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|The Coordinate System
The Coordinate System is a system for identifying elements in a set of
points by labeling them with numbers. The numbers are called coordinates
and can be thought of as giving the position of a point on a map. The
system of latitude and longitude is an example of a coordinate system that
uses two coordinates to specify the position of a point on the surface of
the earth (Figure 1). To walk to your favorite restaurant from the bus
station (your origin), you walk 3 blocks along college Avenue, 4 blocks on
state and up 2 floors in the Paper Valley.
Figure 1. Your
restaurant has a coordinate location of 4-D-2.
Whenever you must measure a part relative to a part coordinate system, you must somehow take into effect how the part is setting on the table. With a street map, we do this automatically by spinning the map so that it is parallel to street (datum) or to a compass direction (i.e., north). When we do this, we're actually locating ourselves to the "world's coordinate system". With today's CMM software, the CMM measures the workpiece's datums (from the part print), establishes the Part Coordinate System, and mathematically matches it to the Machine Coordinate System. The process of relating the coordinate positions of the part and coordinate positions of the machine is called alignment (Figure 3).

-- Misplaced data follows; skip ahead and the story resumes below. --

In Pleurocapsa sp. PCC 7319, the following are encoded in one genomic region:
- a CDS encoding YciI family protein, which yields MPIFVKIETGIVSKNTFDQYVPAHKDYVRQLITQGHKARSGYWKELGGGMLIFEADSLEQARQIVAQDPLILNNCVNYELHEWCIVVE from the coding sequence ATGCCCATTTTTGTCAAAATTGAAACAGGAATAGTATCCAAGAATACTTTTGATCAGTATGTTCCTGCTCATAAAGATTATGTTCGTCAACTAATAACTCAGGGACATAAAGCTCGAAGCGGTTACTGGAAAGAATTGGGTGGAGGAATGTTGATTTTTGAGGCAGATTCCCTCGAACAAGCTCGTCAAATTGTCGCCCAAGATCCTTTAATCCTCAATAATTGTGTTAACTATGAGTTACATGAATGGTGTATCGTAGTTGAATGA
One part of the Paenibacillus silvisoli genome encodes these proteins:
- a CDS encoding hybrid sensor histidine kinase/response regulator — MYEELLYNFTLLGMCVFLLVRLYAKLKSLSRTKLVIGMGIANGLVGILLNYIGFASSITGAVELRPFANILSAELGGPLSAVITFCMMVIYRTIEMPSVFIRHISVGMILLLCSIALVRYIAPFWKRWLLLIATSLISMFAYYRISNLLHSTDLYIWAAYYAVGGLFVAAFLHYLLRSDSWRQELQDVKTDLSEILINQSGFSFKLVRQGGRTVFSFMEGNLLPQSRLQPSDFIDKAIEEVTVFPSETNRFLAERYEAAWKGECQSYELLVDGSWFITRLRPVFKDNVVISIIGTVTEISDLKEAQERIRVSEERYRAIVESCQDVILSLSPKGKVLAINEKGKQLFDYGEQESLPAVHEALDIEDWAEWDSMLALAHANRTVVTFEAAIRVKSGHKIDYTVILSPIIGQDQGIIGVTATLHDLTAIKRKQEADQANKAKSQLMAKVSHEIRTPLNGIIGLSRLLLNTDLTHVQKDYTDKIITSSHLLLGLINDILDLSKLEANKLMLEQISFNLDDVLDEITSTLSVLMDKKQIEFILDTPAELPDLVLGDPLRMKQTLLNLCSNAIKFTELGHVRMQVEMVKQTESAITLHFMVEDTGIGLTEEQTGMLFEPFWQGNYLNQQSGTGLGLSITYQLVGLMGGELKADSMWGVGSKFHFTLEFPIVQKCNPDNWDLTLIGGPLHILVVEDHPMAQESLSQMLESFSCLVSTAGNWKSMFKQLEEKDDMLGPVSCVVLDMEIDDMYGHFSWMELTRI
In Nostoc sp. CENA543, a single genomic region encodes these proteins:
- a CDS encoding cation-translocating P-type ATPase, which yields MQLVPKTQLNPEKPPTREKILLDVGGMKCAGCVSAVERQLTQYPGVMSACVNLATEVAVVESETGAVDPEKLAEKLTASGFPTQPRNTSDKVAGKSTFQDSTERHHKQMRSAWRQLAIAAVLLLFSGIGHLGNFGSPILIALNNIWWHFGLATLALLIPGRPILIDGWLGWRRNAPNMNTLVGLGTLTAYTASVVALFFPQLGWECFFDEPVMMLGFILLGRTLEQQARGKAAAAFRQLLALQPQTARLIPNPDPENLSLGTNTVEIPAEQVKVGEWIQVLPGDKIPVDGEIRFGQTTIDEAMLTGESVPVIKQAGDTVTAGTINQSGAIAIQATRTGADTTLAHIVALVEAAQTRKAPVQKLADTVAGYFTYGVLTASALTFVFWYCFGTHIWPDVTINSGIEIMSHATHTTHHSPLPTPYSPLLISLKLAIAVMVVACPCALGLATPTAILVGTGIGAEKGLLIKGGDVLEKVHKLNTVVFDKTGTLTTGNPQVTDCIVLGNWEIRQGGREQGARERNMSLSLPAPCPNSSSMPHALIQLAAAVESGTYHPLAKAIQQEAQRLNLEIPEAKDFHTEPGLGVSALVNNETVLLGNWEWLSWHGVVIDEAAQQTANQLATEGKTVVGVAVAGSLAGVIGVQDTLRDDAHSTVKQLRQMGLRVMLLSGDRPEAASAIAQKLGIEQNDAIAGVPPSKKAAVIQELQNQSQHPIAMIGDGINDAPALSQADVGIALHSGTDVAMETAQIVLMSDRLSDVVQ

A datum is a location. We use datums as guides to tell others where we are or as directions on how to get to places. On the map, the Paper Valley Hotel is a datum. So are streets, the bus station, the museum and the restaurant. Thus, by using an origin, datums, directions and distances people have all the information they need to get from one location to another. For example, to get from the bus station (origin) to the restaurant, you walk 2 blocks north on College Avenue (datum), take a right, and walk 2 blocks east on State Street (datum).
To do this you would first measure the central hole, translate the origin to the center of this hole, and then measure each of the four surrounding holes. Moving the starting point (origin) of the measurement from its present position to another place on the workpiece is called translation. The CMM does this mathematically when you request an alignment routine from its geometric measuring software.
In terms of our street map, once you arrive at your hotel and decide to eat at a legendary restaurant on your visit to the city, you need to find it on the map. The hotel now becomes your new starting point, or origin. By knowing your location, you can tell by looking at the map that you will have to travel two blocks west along State Street to reach the restaurant .
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